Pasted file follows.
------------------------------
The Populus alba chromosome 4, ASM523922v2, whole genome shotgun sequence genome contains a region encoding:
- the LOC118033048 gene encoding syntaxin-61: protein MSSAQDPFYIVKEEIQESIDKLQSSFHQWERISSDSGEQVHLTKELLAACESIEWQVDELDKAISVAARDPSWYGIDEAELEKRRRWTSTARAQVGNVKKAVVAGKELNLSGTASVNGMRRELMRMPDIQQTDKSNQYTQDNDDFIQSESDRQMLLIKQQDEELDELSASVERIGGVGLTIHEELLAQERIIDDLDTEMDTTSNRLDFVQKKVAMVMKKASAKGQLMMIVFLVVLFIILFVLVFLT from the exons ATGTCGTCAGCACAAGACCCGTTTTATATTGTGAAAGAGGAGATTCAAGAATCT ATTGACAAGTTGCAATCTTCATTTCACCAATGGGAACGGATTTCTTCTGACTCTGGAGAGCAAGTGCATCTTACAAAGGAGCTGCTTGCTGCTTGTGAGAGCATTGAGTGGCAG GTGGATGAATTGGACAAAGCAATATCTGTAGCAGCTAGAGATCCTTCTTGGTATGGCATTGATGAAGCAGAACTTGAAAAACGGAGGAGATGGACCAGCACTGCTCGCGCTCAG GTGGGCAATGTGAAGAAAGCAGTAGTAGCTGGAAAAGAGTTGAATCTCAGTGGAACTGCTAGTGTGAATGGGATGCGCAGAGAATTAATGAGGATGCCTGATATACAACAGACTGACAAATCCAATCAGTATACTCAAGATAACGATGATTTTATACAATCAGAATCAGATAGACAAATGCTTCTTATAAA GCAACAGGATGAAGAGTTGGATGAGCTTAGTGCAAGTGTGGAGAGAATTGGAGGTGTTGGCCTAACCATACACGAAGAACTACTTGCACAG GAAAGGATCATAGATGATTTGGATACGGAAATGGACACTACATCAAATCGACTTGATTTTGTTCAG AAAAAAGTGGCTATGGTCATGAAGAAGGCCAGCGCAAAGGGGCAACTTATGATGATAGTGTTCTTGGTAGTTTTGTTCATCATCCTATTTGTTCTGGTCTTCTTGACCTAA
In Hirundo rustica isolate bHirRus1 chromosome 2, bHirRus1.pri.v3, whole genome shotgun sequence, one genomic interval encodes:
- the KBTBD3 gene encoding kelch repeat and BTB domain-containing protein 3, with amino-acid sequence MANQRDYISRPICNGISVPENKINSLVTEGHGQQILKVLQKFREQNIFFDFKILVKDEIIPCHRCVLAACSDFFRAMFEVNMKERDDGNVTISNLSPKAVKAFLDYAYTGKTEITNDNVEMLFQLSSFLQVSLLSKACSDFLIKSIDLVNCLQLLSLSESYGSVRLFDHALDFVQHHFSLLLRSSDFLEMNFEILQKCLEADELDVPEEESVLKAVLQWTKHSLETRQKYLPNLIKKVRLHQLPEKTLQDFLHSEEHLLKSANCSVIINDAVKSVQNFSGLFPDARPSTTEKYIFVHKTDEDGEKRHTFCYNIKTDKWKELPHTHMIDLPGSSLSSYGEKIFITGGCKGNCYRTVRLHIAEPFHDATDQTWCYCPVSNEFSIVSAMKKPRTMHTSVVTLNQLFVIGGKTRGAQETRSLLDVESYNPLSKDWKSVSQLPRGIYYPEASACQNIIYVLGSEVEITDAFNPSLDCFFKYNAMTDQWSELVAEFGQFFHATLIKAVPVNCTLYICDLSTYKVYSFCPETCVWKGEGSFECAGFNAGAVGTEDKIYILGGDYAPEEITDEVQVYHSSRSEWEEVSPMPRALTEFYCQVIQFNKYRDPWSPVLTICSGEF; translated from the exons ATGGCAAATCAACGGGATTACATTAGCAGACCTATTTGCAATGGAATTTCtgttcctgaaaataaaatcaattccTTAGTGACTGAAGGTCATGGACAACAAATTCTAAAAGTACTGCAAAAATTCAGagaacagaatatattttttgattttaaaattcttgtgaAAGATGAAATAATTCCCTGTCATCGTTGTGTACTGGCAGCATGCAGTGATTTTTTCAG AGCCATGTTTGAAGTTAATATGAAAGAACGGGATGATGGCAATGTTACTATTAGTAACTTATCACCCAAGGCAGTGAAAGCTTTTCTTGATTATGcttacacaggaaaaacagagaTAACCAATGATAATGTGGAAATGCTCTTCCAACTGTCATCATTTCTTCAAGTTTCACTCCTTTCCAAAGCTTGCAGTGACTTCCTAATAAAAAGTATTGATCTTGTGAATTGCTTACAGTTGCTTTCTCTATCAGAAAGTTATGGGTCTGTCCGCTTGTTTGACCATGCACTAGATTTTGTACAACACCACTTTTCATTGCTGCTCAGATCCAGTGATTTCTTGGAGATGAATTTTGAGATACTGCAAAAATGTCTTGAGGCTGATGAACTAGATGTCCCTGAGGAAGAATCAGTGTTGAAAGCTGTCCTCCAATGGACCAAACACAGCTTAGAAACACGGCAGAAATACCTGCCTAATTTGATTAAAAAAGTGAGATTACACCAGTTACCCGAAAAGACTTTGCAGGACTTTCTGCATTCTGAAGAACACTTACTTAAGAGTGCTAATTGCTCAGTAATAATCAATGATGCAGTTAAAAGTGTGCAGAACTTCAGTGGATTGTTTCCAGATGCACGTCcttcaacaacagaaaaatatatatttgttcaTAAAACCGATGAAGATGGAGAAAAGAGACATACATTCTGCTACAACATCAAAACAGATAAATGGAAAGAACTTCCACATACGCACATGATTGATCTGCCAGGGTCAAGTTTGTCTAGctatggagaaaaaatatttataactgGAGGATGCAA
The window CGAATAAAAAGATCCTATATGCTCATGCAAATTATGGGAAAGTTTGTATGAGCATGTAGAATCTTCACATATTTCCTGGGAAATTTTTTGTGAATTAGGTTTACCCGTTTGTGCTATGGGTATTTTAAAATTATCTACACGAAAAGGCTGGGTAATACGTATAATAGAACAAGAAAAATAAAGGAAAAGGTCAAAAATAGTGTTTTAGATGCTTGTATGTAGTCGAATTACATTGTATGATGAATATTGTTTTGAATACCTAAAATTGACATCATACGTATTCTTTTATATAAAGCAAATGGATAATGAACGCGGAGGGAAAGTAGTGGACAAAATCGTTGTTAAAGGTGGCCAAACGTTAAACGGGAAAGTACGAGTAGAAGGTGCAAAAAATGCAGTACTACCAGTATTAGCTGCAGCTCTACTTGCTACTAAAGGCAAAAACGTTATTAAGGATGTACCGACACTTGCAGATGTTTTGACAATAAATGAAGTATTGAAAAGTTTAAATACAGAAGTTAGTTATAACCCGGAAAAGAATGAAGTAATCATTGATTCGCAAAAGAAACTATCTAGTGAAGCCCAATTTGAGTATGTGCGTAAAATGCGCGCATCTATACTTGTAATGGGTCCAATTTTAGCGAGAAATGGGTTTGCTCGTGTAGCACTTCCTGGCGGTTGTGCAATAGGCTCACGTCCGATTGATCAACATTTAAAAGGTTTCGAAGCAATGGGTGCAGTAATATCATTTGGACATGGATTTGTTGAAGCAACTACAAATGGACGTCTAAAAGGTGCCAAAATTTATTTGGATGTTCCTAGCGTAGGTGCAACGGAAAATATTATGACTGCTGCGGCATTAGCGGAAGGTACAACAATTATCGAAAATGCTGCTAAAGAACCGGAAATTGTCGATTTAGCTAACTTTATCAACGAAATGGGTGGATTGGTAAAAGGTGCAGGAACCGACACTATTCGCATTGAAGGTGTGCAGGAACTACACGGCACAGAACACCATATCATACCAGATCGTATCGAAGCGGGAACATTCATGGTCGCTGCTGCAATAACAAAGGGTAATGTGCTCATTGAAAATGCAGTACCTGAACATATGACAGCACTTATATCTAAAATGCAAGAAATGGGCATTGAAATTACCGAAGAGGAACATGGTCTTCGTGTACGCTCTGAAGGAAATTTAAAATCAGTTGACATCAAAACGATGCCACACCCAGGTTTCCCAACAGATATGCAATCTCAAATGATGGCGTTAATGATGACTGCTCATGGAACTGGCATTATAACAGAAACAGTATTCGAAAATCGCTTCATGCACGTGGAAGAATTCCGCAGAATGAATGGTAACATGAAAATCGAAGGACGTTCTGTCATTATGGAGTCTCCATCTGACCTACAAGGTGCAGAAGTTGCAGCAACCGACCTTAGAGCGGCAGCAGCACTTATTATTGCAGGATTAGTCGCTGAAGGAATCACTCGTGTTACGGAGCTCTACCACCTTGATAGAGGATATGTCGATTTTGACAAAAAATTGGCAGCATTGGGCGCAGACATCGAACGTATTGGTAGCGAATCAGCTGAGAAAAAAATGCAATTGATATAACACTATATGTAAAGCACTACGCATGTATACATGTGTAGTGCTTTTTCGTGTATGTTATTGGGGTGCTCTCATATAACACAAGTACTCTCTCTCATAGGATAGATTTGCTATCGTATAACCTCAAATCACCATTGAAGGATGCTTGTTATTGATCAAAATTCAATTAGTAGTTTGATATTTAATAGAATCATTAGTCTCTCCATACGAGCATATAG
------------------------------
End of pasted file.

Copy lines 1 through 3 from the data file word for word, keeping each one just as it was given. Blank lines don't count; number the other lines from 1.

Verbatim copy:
The Populus alba chromosome 4, ASM523922v2, whole genome shotgun sequence genome contains a region encoding:
- the LOC118033048 gene encoding syntaxin-61: protein MSSAQDPFYIVKEEIQESIDKLQSSFHQWERISSDSGEQVHLTKELLAACESIEWQVDELDKAISVAARDPSWYGIDEAELEKRRRWTSTARAQVGNVKKAVVAGKELNLSGTASVNGMRRELMRMPDIQQTDKSNQYTQDNDDFIQSESDRQMLLIKQQDEELDELSASVERIGGVGLTIHEELLAQERIIDDLDTEMDTTSNRLDFVQKKVAMVMKKASAKGQLMMIVFLVVLFIILFVLVFLT from the exons ATGTCGTCAGCACAAGACCCGTTTTATATTGTGAAAGAGGAGATTCAAGAATCT ATTGACAAGTTGCAATCTTCATTTCACCAATGGGAACGGATTTCTTCTGACTCTGGAGAGCAAGTGCATCTTACAAAGGAGCTGCTTGCTGCTTGTGAGAGCATTGAGTGGCAG GTGGATGAATTGGACAAAGCAATATCTGTAGCAGCTAGAGATCCTTCTTGGTATGGCATTGATGAAGCAGAACTTGAAAAACGGAGGAGATGGACCAGCACTGCTCGCGCTCAG GTGGGCAATGTGAAGAAAGCAGTAGTAGCTGGAAAAGAGTTGAATCTCAGTGGAACTGCTAGTGTGAATGGGATGCGCAGAGAATTAATGAGGATGCCTGATATACAACAGACTGACAAATCCAATCAGTATACTCAAGATAACGATGATTTTATACAATCAGAATCAGATAGACAAATGCTTCTTATAAA GCAACAGGATGAAGAGTTGGATGAGCTTAGTGCAAGTGTGGAGAGAATTGGAGGTGTTGGCCTAACCATACACGAAGAACTACTTGCACAG GAAAGGATCATAGATGATTTGGATACGGAAATGGACACTACATCAAATCGACTTGATTTTGTTCAG AAAAAAGTGGCTATGGTCATGAAGAAGGCCAGCGCAAAGGGGCAACTTATGATGATAGTGTTCTTGGTAGTTTTGTTCATCATCCTATTTGTTCTGGTCTTCTTGACCTAA
In Hirundo rustica isolate bHirRus1 chromosome 2, bHirRus1.pri.v3, whole genome shotgun sequence, one genomic interval encodes: